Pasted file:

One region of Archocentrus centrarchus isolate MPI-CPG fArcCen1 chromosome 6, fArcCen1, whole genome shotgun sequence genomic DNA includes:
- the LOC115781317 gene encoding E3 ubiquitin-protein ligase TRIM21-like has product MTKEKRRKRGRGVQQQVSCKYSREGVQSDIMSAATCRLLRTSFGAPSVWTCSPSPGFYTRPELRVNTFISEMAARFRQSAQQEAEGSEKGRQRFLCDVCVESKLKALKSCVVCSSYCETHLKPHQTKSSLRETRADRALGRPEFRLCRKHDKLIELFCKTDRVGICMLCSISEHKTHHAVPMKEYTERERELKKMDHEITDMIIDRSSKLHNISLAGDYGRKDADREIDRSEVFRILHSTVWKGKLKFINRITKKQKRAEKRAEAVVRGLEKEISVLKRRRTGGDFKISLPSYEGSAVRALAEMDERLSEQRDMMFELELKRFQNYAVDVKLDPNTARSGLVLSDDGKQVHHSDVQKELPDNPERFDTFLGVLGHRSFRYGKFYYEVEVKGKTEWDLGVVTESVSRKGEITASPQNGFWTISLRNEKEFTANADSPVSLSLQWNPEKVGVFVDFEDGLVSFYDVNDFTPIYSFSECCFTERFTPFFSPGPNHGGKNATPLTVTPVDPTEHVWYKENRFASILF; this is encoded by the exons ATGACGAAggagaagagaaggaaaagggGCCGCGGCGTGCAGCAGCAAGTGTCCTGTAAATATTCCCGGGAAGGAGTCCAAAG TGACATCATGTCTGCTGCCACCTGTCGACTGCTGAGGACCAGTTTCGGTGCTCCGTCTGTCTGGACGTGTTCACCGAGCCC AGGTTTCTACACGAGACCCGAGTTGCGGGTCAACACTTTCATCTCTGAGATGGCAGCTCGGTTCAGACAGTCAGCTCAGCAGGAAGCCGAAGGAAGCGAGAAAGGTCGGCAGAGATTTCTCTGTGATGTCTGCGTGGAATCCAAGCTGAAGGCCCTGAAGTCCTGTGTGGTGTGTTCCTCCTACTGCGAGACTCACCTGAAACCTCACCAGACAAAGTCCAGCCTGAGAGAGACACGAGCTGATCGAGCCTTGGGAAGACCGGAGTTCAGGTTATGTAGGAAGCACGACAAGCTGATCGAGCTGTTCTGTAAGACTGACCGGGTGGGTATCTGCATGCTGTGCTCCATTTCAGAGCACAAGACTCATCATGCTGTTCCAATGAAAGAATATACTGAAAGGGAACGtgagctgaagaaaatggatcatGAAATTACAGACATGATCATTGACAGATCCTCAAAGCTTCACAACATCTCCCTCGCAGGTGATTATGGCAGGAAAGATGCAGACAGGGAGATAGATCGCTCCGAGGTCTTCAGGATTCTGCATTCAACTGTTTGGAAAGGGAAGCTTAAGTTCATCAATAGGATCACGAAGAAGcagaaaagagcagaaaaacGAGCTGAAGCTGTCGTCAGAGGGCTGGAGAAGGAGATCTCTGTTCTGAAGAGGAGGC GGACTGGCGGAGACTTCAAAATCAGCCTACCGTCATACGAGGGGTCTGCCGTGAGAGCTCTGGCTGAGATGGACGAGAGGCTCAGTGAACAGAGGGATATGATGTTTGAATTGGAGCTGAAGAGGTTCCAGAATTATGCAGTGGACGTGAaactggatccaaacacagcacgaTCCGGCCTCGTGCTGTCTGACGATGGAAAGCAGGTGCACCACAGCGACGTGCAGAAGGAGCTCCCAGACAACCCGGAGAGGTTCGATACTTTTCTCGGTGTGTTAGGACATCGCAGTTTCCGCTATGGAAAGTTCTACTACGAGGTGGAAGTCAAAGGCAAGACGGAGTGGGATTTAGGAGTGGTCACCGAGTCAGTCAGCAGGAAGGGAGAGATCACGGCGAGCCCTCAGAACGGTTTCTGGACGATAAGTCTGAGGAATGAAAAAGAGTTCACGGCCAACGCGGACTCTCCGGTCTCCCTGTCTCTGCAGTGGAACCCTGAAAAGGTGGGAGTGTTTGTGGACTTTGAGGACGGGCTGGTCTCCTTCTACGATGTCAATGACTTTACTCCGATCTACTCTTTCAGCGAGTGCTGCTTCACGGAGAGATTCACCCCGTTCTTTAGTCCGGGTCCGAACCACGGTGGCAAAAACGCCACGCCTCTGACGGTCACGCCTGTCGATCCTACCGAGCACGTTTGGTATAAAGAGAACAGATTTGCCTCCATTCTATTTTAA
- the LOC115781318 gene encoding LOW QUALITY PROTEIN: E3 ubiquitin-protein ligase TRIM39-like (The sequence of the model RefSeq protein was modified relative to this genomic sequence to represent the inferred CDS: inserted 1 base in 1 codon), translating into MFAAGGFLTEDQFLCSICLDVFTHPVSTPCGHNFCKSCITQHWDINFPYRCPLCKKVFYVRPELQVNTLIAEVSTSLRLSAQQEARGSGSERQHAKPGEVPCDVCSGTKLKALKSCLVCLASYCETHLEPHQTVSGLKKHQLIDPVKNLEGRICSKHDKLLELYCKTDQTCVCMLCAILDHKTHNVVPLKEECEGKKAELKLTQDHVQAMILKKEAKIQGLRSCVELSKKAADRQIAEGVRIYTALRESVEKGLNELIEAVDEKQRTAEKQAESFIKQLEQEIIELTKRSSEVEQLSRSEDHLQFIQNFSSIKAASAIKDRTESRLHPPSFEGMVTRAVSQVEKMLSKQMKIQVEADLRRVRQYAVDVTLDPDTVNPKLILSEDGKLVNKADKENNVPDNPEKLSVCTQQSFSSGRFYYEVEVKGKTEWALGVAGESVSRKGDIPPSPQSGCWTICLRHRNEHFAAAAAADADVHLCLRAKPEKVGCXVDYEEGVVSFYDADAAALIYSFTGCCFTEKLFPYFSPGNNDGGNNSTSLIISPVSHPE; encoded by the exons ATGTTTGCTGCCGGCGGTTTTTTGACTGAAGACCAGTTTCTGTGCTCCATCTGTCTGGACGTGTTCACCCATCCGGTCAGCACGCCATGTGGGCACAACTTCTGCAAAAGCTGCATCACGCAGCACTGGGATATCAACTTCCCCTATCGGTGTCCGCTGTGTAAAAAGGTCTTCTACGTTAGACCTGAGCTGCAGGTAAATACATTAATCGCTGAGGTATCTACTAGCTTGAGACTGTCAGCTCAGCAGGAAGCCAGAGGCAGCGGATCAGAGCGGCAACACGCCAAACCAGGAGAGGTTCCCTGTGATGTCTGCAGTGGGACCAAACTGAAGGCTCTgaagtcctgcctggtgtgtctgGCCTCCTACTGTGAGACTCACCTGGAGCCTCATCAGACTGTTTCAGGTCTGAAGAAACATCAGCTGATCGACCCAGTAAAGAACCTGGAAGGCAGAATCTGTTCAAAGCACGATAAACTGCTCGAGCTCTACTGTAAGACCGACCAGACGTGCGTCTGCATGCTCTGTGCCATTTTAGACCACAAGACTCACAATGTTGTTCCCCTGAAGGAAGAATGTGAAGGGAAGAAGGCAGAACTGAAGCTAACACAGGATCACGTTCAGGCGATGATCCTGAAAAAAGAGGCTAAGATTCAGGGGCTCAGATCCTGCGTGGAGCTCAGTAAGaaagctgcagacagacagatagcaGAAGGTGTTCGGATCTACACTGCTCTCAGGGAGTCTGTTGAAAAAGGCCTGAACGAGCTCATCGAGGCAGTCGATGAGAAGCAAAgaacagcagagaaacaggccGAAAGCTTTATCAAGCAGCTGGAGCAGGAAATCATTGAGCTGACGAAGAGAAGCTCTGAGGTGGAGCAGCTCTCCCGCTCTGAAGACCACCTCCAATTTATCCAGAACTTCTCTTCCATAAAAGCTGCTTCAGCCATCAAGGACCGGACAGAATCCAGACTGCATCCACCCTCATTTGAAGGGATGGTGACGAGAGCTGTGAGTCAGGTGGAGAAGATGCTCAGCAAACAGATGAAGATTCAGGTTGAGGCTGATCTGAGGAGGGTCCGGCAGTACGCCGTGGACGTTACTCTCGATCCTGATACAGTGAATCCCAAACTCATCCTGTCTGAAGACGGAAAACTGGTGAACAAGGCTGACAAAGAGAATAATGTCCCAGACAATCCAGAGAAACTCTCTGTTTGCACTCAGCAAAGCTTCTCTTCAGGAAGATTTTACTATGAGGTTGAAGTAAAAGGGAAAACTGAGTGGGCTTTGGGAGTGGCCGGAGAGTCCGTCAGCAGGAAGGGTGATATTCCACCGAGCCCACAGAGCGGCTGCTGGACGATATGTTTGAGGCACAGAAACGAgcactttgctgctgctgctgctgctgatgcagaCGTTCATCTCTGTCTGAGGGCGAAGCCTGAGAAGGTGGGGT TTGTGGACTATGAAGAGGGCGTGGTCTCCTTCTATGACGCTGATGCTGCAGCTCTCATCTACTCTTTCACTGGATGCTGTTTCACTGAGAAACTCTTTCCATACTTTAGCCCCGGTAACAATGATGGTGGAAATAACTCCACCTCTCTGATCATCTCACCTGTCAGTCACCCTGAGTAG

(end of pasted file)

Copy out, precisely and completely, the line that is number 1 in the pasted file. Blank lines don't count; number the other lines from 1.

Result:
One region of Archocentrus centrarchus isolate MPI-CPG fArcCen1 chromosome 6, fArcCen1, whole genome shotgun sequence genomic DNA includes: